Once again, next-door Thailand is tense with uncertainty. As in 2009, it is the revered King Bhumibol Adulyadej, now a frail 86, who is at the knife’s edge.
The king has ruled for 64 years now and has not appeared in public for over a year. Early this month, he moved from Klai Kangwon Palace in southern Thailand to a hospital in Bangkok.
A junta, in the city, crafts what would be Thailand’s 18th constitution since 1932. Led by Gen. Prayuth Chan-ocha, the 200-member stamp-pad committee is scripted to hand Prayuth the job of prime minister. Then, it’d slam the door to any return by the former prime ministers: Thaksin Shinawatra and sister Yingluck, who’ve won every election since 2001. Thereafter, it’d hold elections in October.
“It is unclear whether the expected [charter]… will be put to a referendum,” notes the Economist in “Five Hundred Days of Dictatorship.” The army has given itself 500 days to establish “genuine democracy” by fiat and ensure justice.
City-based royalists quit their barricades to support the junta. The interim charter mentions the king 38 times, signaling his influence. “The whole point of the coups of 2006 and 2014 has been to overturn the winner-takes-all system in favor of governance by ‘moral people’ who cannot win elections.”
In 1970, Southeast Asia had three royal families. In October of that year, the 11-century-old Cambodian monarchy was abolished, Lon Nol’s rightist republic ousted the flamboyant Prince Norodom Sihanouk. Laos King Savang Vatthana was ejected from his 600-year-old throne by the triumphant Pathet Lao in 1975.
Today, only the 142-year-old Chakri dynasty of Thailand remains. A looming power vacuum has emerged as the key but unmentioned issue. A harsh lese majeste law gags “any meaningful discussion about the country’s most meaningful institution: the monarchy,” the Washington Post’s Chico Harlan notes.
“The King Never Smiles” is a 2008 biography written by Paul Handley and published by Yale University. It has been banned. “You’re not supposed to talk about anything,” says associate professor Pavin Chachavalpongpun at Kyoto University. “Well, anything but glorification.”
However, there is no free lunch. Rapid economic growth since the 1960s—which raised incomes and bankrolled healthcare and education—has slumped. The World Bank found that “only half of all income shows up in Thailand’s national-accounts data.” Imports fell by 14 percent in June and industrial output by 6.6 percent. “Thailand is likely to be the slowest-growing economy in Asia this year.”
“The officer corps is a business club, serving the elite. The financial system remains a closed shop of the wealthiest Thais and leading Thai-Chinese business groups.” The Crown Property Bureau is the biggest conglomerate and digs in its heels against transparency.
Rule of law, a well-regulated financial system, transparency and support for science and education are in short supply, says the Economist. “So are freedom of thought and expression.”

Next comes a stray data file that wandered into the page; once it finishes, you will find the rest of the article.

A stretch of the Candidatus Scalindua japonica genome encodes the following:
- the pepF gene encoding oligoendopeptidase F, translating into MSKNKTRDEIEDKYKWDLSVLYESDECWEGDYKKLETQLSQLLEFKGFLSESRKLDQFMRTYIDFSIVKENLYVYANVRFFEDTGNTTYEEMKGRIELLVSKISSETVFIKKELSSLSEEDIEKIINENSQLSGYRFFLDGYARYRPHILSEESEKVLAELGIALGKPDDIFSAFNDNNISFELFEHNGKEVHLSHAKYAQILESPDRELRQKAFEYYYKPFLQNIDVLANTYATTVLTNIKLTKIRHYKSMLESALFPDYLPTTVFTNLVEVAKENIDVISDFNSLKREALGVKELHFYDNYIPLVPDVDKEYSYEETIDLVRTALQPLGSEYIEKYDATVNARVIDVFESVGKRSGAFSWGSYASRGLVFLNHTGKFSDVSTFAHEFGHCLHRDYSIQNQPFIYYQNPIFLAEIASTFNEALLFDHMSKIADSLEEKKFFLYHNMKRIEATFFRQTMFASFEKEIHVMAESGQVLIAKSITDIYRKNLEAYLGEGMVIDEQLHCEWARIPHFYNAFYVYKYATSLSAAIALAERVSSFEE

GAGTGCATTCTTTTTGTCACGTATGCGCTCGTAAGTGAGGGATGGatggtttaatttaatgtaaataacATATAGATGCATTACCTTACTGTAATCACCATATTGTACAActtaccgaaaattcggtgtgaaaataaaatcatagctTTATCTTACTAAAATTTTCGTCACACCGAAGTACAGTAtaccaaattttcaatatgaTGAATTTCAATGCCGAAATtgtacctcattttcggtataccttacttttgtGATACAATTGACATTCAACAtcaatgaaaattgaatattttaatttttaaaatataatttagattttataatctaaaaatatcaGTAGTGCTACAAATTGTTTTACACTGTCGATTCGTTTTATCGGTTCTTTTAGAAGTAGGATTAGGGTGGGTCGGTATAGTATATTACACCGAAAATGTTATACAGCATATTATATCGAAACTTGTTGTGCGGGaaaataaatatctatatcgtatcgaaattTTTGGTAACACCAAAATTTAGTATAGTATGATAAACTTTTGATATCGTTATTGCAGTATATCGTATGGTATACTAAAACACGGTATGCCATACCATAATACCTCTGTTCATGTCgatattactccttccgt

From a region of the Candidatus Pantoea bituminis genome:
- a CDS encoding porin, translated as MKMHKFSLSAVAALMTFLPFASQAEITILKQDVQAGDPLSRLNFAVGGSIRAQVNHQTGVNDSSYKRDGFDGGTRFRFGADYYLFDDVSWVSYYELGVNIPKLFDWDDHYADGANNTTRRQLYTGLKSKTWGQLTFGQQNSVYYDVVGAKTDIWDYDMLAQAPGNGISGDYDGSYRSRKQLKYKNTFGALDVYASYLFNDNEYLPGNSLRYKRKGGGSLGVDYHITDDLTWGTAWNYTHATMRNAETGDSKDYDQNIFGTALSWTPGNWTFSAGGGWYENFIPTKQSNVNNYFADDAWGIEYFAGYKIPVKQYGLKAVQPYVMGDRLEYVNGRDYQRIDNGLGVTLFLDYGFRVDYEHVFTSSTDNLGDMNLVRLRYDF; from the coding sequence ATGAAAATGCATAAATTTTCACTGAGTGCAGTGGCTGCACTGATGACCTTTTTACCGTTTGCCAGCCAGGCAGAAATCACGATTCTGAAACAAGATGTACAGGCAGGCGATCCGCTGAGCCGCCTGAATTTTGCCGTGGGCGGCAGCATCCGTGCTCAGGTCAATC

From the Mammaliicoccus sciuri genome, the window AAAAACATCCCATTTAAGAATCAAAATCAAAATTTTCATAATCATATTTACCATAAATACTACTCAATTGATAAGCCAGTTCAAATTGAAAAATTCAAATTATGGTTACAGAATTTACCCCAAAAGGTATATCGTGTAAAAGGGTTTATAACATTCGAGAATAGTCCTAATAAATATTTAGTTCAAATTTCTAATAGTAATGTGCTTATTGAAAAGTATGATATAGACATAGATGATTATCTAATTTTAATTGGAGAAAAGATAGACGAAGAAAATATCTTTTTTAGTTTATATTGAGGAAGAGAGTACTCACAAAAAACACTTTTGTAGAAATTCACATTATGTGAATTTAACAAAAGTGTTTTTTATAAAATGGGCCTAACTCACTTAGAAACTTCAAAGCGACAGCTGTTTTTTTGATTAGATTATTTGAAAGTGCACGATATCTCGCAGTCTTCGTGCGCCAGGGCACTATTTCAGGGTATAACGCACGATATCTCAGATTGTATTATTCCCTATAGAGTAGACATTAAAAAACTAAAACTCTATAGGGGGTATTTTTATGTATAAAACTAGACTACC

“Bhumibol has been the one constant in the lives of most Thais today. Thailand lacks what constitutional monarchies like Denmark or Britain have: rules for succession that ensure against the ‘tragic capriciousness of royal succession.’” So this looming end portends “a frightening shift in the Thai cosmos.”
The sole male in the Chakri dynasty is Crown Prince Vajiralongkorn. His three successive wives, plus assorted girlfriends, raise queries over whether he is the Chakri dynasty’s end.
“My son likes his weekends,” Queen Sirikit said in an unprecedented interview in the early 1980s. Vajiralongkorn is “discreetly nicknamed as ‘Sia O,’ a gangster name, due to gambling debts,” writes Tabatha Kinder in IB Times. “They have no solution to the danger he poses,” a WikiLeaks US embassy cable adds.
Is the king too frail now to cobble a different succession scenario? Then Thailand may end up with a monarch unloved and, at best, barely tolerated. Would Vajiralongkorn dip at will into the king’s assets, estimated by Forbes magazine at $10-20 billion?
Suppose Bhumibol does not name an heir? Would Thailand’s Privy Council, a royally-appointed advisory body, pick the successor, say Princess Maha Chakri? Over Vajiralongkorn’s dead body, scoffs an observer.
Yet, events could simply overtake blueprints. Activists and academics admit that dissolving the monarchy, as in Cambodia or Laos, is chit-chat for now. Most dissenters accept that their views will not matter. Perhaps, two, three years down the road, they will. For now, “many are too busy simply trying to make ends meet.”
Like it or not, Bhumibol’s passing, when it comes, “will open the floodgates to change. It will trigger unprecedented social unrest.” And that will rip out to a region grappling with an expansionist China and the change unleashed by a Cyber Age.
Can the generals ride the whirlwind? They’ll have to prove that brass knuckles translate into better lives for 68 million Thais. “If they pulled it off, theirs would be the first coup anywhere since the end of the cold war that actually raised the pace of income growth,” the Economist adds.
Many scholars outside Thailand write that the Bangkok tussle, at rock bottom, “is really a competition to hold power when the king passes away.”
“It’s like a musical chairs game,” writes Ernest Bower of Southeast Asia, at the Center for Strategic and International Studies. “When the music stops—when the king dies—whoever has power gets to organize the next steps.”
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